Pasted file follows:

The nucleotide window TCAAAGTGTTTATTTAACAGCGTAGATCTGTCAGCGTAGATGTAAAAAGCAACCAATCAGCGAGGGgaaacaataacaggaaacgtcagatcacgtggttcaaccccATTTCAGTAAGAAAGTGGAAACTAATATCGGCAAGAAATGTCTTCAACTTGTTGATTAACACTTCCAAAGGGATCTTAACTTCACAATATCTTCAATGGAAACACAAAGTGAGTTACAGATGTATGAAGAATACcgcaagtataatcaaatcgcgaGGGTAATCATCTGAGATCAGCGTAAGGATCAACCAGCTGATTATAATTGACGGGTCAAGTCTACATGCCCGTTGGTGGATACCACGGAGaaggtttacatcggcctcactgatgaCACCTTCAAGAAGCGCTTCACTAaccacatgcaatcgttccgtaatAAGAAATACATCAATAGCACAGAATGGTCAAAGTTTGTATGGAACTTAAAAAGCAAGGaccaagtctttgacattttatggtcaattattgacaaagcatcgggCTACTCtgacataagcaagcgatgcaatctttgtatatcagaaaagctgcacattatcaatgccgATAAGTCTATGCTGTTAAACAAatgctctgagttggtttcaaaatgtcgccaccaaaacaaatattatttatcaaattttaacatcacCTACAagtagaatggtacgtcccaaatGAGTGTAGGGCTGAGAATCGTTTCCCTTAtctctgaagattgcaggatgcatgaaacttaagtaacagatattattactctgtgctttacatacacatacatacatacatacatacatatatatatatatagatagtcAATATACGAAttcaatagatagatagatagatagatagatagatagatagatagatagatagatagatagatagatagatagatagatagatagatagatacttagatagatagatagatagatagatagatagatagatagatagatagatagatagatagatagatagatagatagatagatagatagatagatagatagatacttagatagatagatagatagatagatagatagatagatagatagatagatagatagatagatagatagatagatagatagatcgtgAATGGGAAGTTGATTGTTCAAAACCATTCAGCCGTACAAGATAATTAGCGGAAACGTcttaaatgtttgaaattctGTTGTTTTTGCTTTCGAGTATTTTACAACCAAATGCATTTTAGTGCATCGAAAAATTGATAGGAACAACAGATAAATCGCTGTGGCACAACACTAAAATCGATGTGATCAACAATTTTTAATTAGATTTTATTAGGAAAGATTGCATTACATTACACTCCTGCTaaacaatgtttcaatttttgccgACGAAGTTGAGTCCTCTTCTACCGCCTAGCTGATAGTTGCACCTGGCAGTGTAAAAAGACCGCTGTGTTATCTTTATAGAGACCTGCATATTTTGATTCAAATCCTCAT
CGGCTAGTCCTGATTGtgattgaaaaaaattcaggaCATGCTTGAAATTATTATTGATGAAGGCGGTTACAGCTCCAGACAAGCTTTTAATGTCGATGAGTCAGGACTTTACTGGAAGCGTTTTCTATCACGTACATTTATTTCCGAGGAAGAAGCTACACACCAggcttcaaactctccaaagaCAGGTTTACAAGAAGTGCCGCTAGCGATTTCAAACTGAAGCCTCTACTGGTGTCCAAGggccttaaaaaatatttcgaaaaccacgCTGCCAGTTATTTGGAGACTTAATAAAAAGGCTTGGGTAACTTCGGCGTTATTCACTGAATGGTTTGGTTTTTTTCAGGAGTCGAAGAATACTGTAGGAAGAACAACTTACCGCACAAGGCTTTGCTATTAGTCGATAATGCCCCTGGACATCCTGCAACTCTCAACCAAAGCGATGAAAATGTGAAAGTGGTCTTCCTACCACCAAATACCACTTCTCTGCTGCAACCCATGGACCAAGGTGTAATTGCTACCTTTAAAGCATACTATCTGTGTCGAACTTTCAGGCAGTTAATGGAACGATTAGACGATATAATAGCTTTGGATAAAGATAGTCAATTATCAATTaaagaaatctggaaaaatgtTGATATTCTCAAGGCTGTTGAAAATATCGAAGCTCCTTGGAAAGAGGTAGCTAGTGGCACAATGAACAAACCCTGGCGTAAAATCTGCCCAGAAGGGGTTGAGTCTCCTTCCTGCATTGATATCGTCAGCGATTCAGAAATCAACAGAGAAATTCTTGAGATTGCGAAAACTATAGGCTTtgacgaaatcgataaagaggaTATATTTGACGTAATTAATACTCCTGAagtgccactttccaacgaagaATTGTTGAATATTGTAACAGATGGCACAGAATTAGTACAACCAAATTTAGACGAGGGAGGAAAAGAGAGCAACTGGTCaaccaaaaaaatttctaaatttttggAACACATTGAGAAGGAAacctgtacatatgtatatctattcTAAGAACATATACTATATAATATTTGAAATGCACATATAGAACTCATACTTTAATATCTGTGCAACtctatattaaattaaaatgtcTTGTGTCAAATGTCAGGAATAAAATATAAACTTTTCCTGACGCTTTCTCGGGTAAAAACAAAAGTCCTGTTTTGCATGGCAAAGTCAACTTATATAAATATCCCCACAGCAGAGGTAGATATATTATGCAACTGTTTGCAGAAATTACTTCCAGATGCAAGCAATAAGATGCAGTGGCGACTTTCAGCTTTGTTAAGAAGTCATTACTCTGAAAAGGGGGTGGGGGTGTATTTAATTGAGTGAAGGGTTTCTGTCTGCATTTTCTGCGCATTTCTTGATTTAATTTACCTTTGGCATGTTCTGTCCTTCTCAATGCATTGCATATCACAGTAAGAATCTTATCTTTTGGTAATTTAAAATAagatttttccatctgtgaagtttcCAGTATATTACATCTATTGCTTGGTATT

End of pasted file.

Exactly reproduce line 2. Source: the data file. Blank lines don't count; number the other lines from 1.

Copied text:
CGGCTAGTCCTGATTGtgattgaaaaaaattcaggaCATGCTTGAAATTATTATTGATGAAGGCGGTTACAGCTCCAGACAAGCTTTTAATGTCGATGAGTCAGGACTTTACTGGAAGCGTTTTCTATCACGTACATTTATTTCCGAGGAAGAAGCTACACACCAggcttcaaactctccaaagaCAGGTTTACAAGAAGTGCCGCTAGCGATTTCAAACTGAAGCCTCTACTGGTGTCCAAGggccttaaaaaatatttcgaaaaccacgCTGCCAGTTATTTGGAGACTTAATAAAAAGGCTTGGGTAACTTCGGCGTTATTCACTGAATGGTTTGGTTTTTTTCAGGAGTCGAAGAATACTGTAGGAAGAACAACTTACCGCACAAGGCTTTGCTATTAGTCGATAATGCCCCTGGACATCCTGCAACTCTCAACCAAAGCGATGAAAATGTGAAAGTGGTCTTCCTACCACCAAATACCACTTCTCTGCTGCAACCCATGGACCAAGGTGTAATTGCTACCTTTAAAGCATACTATCTGTGTCGAACTTTCAGGCAGTTAATGGAACGATTAGACGATATAATAGCTTTGGATAAAGATAGTCAATTATCAATTaaagaaatctggaaaaatgtTGATATTCTCAAGGCTGTTGAAAATATCGAAGCTCCTTGGAAAGAGGTAGCTAGTGGCACAATGAACAAACCCTGGCGTAAAATCTGCCCAGAAGGGGTTGAGTCTCCTTCCTGCATTGATATCGTCAGCGATTCAGAAATCAACAGAGAAATTCTTGAGATTGCGAAAACTATAGGCTTtgacgaaatcgataaagaggaTATATTTGACGTAATTAATACTCCTGAagtgccactttccaacgaagaATTGTTGAATATTGTAACAGATGGCACAGAATTAGTACAACCAAATTTAGACGAGGGAGGAAAAGAGAGCAACTGGTCaaccaaaaaaatttctaaatttttggAACACATTGAGAAGGAAacctgtacatatgtatatctattcTAAGAACATATACTATATAATATTTGAAATGCACATATAGAACTCATACTTTAATATCTGTGCAACtctatattaaattaaaatgtcTTGTGTCAAATGTCAGGAATAAAATATAAACTTTTCCTGACGCTTTCTCGGGTAAAAACAAAAGTCCTGTTTTGCATGGCAAAGTCAACTTATATAAATATCCCCACAGCAGAGGTAGATATATTATGCAACTGTTTGCAGAAATTACTTCCAGATGCAAGCAATAAGATGCAGTGGCGACTTTCAGCTTTGTTAAGAAGTCATTACTCTGAAAAGGGGGTGGGGGTGTATTTAATTGAGTGAAGGGTTTCTGTCTGCATTTTCTGCGCATTTCTTGATTTAATTTACCTTTGGCATGTTCTGTCCTTCTCAATGCATTGCATATCACAGTAAGAATCTTATCTTTTGGTAATTTAAAATAagatttttccatctgtgaagtttcCAGTATATTACATCTATTGCTTGGTATT